Today is the birthday (1332) of Abū Zayd ‘Abd ar-Raḥmān ibn Muḥammad ibn Khaldūn al-Ḥaḍramī (بو زيد عبد الرحمن بن محمد بن خلدون الحضرمي) commonly known as Ibn Khaldoun, one of the greatest thinkers in the fields of history, economics, sociology, and anthropology of all times, and is now rightly considered by many experts in those fields to be their great-great grandfather. Yet most of his work remained unknown in the West for centuries until it was rediscovered in the nineteenth century when many of his fundamental ideas were reinvented by scholars. Even now in the social sciences his name is hardly a byword. I first learned about him in graduate school when I took a class on the pre-modern history of anthropology. Many of his ground breaking theories are current to this day.
Ibn Khaldoun (or Ibn Khaldūn) was an Arab Muslim born in Tunis into an upper-class Andalusian family of Arab descent, the Banu Khaldūn. His family, which held many high offices in Andalusia, had emigrated to Tunisia after the fall of Seville to Reconquista forces around the middle of the 13th century. After the fall of Tunis to the sultan of Constantinople in 1352, he relocated to Fez (Morocco) where he took up the position of writer of royal proclamations for the sultan, Abu Inan Fares I. However, he got himself in hot water fairly soon for scheming against the sultan and landed in prison for 22 months. He was released on the sultan’s death but had mixed fortunes subsequently. He decided to move to Granada, capital of the province of Granada in Andalusia, where he expected to be well received because in his time at Fez he had assisted the sultan of Granada, Muhammad V, regain power following his exile. There he came into conflict with the sultan’s vizier and so relocated to North Africa once again where he bounced around, because of his seemingly insatiable desire to cause trouble, finally ending up in Egypt, where he died in 1406. During his time in North Africa and Egypt he mostly devoted himself to writing and some teaching. These were the years that produced his greatest works.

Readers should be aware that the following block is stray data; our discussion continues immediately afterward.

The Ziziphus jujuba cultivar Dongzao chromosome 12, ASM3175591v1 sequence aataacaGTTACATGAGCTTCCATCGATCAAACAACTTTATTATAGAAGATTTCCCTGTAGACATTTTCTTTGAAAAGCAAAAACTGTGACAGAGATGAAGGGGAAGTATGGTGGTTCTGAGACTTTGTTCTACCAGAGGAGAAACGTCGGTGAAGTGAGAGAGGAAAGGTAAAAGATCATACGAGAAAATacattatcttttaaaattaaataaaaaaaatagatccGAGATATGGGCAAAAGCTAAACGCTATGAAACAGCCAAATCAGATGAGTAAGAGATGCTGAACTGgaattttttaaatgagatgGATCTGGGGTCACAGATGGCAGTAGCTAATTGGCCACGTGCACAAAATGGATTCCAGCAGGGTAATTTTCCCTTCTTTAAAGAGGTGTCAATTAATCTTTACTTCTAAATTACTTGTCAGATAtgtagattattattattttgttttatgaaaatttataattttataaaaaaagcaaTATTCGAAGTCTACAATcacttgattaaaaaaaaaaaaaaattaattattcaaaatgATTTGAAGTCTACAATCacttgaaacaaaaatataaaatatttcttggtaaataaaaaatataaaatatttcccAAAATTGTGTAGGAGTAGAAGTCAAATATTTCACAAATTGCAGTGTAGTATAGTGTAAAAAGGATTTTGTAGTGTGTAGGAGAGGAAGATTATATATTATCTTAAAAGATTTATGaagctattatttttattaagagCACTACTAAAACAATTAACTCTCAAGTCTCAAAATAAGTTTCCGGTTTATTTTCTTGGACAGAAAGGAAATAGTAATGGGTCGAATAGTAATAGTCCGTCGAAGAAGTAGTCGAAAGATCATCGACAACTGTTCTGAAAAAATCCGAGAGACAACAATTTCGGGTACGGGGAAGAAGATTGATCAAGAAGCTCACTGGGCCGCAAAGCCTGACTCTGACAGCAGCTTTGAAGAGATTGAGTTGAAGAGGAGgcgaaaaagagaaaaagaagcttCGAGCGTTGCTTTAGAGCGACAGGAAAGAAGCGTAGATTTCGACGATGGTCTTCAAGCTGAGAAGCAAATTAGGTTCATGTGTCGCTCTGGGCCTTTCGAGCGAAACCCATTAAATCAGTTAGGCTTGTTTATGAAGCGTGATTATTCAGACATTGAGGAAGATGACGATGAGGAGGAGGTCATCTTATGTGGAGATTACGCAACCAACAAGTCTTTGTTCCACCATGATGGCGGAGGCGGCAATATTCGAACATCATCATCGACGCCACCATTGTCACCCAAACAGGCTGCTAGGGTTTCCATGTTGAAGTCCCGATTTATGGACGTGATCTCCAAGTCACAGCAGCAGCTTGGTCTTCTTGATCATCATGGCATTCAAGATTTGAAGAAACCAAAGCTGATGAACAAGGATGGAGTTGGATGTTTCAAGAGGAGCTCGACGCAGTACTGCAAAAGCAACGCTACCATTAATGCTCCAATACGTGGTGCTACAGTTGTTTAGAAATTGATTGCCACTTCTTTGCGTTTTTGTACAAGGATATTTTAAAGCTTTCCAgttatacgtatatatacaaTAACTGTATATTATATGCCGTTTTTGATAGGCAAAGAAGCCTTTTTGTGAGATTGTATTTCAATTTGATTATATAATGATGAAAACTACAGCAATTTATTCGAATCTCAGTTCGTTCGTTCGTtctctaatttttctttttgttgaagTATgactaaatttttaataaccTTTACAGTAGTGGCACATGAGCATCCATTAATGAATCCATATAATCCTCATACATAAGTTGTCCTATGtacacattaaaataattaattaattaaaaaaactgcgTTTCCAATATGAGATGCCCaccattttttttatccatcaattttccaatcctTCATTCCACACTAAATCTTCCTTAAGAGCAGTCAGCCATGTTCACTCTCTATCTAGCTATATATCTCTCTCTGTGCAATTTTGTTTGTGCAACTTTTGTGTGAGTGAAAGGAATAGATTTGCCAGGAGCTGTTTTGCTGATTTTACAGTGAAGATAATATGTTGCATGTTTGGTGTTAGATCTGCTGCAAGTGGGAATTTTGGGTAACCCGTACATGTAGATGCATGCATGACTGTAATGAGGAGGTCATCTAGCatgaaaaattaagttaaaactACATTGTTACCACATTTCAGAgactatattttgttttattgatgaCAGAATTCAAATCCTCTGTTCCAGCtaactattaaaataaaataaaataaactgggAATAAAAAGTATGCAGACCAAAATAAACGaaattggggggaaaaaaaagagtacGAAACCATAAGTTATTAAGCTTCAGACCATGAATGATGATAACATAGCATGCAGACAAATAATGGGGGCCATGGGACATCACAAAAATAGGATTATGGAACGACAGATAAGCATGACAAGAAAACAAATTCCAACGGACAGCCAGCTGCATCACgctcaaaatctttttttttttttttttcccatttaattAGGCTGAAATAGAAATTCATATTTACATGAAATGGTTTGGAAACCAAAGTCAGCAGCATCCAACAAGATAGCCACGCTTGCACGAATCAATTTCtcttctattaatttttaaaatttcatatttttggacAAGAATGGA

His best known book is the Muqaddimah, commonly called the Prolegomena in English because it is the introductory volume in his proposed grand history of the world. In it he lays out his basic methods and theories to be applied in the body of the work. He starts out with a critique of previous methods in history pointing out that they are often unreliable because of 7 critical errors in method, such as writing with the purpose of currying favor with a ruler, failure to examine the reliability of sources, and bias towards a particular creed or cultural norm (what we now call ethnocentrism). My favorite of them all, the cornerstone of all cultural anthropology, is the error of failing to place events in their proper historical and cultural contexts and, hence, failing to interpret their true meaning — a principle I live by in my own writing.
You would be amazed at the breadth of his theorizing in diverse fields, and at how well his work continues to accord with contemporary theory. In economics he expounded on markets, laws of supply and demand, labor and human capital, exchange, and the effects of taxation on productivity. In sociology and anthropology he theorized on the nature of social cohesion, the effects of nomadic versus city life on culture, and the ways in which social bonds weaken as cultures move from a subsistence base to one of surpluses, and, eventually, luxury. He proposed that this progression was the ultimate cause of the cyclic downfall of empires. His political theory might best be summarized by his definition of government: “an institution which prevents injustice other than such as it commits itself” which we must all ruefully admit is the case. He made major contributions to the philosophy and method of history which includes such sentiments as, “History is a science,” “Myths have nothing to do with history and should be refuted,” and “To build strong historical records, the historian should rely on necessary rules for the evaluation of truth.” Those in the know believe that Ibn Khaldoun was one of the greatest thinkers of all time.